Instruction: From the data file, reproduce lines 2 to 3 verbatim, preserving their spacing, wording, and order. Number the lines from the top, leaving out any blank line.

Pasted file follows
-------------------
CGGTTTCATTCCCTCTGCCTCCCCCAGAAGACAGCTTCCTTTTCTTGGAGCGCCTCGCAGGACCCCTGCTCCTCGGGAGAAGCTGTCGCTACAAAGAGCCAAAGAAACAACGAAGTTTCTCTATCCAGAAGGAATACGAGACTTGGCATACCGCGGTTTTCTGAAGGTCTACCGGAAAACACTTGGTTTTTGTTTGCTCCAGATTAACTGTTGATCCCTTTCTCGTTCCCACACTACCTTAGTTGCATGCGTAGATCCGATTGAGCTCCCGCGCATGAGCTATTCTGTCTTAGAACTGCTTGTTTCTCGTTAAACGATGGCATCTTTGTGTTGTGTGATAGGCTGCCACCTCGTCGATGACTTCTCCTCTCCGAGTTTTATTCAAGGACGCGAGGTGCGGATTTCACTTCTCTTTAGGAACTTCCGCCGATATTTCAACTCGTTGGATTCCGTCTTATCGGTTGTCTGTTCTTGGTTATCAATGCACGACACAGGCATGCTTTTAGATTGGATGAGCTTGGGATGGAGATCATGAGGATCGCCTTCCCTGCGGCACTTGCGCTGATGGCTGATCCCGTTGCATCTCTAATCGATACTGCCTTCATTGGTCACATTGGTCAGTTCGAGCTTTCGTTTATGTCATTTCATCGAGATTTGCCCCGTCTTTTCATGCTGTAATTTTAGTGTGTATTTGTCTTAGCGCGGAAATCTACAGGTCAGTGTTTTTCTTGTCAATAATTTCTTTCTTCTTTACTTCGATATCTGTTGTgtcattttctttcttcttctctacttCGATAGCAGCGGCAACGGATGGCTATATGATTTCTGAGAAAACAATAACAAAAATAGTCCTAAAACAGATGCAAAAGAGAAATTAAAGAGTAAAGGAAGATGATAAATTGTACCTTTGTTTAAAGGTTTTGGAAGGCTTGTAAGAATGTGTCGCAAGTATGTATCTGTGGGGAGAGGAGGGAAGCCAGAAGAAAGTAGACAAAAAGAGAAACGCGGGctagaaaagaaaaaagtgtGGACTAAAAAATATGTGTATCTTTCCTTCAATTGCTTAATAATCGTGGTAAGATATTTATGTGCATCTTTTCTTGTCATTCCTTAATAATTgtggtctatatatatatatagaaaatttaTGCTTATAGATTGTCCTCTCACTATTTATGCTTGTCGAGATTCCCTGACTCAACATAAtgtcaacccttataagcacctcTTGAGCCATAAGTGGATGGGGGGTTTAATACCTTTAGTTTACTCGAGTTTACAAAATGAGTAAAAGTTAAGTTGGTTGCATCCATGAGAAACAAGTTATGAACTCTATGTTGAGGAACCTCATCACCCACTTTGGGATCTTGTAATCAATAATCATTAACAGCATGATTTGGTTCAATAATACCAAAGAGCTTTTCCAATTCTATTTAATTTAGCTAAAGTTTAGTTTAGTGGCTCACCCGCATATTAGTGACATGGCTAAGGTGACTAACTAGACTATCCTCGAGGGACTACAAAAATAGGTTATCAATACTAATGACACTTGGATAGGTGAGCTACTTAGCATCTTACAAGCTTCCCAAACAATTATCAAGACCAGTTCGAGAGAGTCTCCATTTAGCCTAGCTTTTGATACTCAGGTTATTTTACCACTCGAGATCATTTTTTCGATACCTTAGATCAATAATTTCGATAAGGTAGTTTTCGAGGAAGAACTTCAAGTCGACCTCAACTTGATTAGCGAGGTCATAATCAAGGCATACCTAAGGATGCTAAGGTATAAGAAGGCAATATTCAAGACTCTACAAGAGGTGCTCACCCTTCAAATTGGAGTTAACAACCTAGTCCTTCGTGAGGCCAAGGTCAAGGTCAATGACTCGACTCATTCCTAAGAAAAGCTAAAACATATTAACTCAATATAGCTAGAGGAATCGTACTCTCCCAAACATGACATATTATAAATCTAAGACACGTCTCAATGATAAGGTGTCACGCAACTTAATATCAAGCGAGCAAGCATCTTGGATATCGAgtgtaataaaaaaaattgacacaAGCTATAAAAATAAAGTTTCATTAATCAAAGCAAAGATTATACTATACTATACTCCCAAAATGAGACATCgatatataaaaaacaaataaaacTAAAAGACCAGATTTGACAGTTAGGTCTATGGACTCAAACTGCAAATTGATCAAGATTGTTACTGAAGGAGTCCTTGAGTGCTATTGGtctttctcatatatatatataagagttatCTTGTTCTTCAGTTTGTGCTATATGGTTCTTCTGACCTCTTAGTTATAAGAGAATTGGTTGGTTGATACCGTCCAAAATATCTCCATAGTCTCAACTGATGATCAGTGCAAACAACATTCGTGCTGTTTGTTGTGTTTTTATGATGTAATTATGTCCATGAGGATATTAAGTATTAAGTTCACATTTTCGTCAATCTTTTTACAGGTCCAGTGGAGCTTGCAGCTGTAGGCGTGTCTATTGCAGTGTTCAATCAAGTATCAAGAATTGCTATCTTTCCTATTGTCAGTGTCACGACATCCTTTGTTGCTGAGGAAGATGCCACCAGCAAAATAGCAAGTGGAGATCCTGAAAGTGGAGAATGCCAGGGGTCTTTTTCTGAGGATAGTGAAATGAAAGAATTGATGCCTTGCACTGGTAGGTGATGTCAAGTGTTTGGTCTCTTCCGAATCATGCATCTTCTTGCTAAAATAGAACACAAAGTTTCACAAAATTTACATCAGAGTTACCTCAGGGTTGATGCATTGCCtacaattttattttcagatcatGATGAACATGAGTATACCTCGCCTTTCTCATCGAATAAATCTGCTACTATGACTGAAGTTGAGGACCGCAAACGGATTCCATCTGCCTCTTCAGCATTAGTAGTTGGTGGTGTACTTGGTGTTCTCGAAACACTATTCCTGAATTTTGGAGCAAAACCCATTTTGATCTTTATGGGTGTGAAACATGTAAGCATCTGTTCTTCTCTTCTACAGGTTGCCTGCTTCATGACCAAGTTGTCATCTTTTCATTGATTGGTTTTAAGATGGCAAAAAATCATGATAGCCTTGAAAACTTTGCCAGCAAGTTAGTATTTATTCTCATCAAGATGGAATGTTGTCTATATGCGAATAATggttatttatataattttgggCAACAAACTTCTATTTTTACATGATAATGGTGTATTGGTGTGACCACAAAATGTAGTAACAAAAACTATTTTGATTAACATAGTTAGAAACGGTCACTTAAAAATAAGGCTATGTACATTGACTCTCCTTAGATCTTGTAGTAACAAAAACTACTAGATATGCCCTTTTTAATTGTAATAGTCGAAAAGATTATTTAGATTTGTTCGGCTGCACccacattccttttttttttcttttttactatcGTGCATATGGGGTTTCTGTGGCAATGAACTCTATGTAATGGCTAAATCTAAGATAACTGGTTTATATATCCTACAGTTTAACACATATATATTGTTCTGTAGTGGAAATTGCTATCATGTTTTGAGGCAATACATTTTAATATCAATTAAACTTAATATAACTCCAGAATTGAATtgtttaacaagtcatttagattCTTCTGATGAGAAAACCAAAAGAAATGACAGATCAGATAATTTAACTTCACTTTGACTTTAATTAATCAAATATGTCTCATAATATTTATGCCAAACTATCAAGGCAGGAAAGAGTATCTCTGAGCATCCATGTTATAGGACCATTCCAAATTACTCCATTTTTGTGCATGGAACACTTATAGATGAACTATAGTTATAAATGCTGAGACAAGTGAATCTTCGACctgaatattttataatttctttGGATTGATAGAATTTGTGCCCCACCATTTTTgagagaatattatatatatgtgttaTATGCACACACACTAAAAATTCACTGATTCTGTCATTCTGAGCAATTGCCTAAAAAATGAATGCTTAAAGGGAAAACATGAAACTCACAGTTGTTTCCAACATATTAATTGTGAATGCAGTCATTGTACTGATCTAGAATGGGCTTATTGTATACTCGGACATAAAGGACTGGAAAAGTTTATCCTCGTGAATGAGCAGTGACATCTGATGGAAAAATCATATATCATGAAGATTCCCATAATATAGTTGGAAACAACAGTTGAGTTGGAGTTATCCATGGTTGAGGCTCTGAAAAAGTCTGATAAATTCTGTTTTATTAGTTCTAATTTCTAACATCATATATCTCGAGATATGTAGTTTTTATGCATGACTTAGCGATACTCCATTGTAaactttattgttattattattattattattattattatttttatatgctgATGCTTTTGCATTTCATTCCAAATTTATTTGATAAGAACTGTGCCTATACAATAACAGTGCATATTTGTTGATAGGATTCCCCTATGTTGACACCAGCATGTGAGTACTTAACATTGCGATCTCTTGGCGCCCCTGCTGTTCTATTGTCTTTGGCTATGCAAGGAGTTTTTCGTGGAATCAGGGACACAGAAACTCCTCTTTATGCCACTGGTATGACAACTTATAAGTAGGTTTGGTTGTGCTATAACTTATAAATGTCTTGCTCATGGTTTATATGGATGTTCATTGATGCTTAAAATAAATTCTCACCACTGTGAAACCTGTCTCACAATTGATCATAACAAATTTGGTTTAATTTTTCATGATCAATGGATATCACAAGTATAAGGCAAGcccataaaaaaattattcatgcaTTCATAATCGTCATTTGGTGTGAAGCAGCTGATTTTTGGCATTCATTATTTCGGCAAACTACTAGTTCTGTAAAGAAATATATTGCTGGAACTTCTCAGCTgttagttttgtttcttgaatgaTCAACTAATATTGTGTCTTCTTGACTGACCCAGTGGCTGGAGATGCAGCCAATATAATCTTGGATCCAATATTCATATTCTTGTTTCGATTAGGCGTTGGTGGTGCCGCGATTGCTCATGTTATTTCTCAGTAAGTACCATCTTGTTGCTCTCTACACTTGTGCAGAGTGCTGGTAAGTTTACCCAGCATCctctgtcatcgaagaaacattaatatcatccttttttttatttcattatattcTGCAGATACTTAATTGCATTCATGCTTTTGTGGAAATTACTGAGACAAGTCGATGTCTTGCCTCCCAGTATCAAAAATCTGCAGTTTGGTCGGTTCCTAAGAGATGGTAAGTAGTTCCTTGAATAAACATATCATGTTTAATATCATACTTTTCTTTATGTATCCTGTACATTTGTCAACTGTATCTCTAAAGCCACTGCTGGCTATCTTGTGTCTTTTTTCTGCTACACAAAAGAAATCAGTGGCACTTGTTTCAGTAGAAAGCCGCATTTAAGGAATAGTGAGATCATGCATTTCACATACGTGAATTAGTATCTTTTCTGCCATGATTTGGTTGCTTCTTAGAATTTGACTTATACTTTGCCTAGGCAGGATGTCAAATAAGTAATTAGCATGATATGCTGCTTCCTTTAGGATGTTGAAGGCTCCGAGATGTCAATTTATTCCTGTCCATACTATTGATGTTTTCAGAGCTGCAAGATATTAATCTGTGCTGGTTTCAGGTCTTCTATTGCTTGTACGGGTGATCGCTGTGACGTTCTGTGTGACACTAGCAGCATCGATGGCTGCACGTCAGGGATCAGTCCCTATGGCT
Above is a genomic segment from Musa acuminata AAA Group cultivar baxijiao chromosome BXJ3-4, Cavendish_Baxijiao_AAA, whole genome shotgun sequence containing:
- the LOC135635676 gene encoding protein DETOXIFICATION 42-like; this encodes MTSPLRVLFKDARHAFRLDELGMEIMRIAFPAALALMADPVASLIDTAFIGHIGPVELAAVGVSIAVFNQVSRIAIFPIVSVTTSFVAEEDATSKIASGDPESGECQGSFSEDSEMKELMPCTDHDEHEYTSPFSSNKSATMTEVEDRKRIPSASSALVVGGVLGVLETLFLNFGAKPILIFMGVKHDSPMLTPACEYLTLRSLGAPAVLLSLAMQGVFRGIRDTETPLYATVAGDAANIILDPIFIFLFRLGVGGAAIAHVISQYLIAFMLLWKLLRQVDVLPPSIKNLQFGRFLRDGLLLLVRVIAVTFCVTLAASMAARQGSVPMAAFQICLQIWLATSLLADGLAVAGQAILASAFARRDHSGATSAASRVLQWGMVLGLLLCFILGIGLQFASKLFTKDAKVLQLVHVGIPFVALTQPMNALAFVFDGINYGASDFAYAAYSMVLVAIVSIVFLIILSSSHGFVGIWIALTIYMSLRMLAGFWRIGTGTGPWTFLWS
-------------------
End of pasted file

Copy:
Above is a genomic segment from Musa acuminata AAA Group cultivar baxijiao chromosome BXJ3-4, Cavendish_Baxijiao_AAA, whole genome shotgun sequence containing:
- the LOC135635676 gene encoding protein DETOXIFICATION 42-like; this encodes MTSPLRVLFKDARHAFRLDELGMEIMRIAFPAALALMADPVASLIDTAFIGHIGPVELAAVGVSIAVFNQVSRIAIFPIVSVTTSFVAEEDATSKIASGDPESGECQGSFSEDSEMKELMPCTDHDEHEYTSPFSSNKSATMTEVEDRKRIPSASSALVVGGVLGVLETLFLNFGAKPILIFMGVKHDSPMLTPACEYLTLRSLGAPAVLLSLAMQGVFRGIRDTETPLYATVAGDAANIILDPIFIFLFRLGVGGAAIAHVISQYLIAFMLLWKLLRQVDVLPPSIKNLQFGRFLRDGLLLLVRVIAVTFCVTLAASMAARQGSVPMAAFQICLQIWLATSLLADGLAVAGQAILASAFARRDHSGATSAASRVLQWGMVLGLLLCFILGIGLQFASKLFTKDAKVLQLVHVGIPFVALTQPMNALAFVFDGINYGASDFAYAAYSMVLVAIVSIVFLIILSSSHGFVGIWIALTIYMSLRMLAGFWRIGTGTGPWTFLWS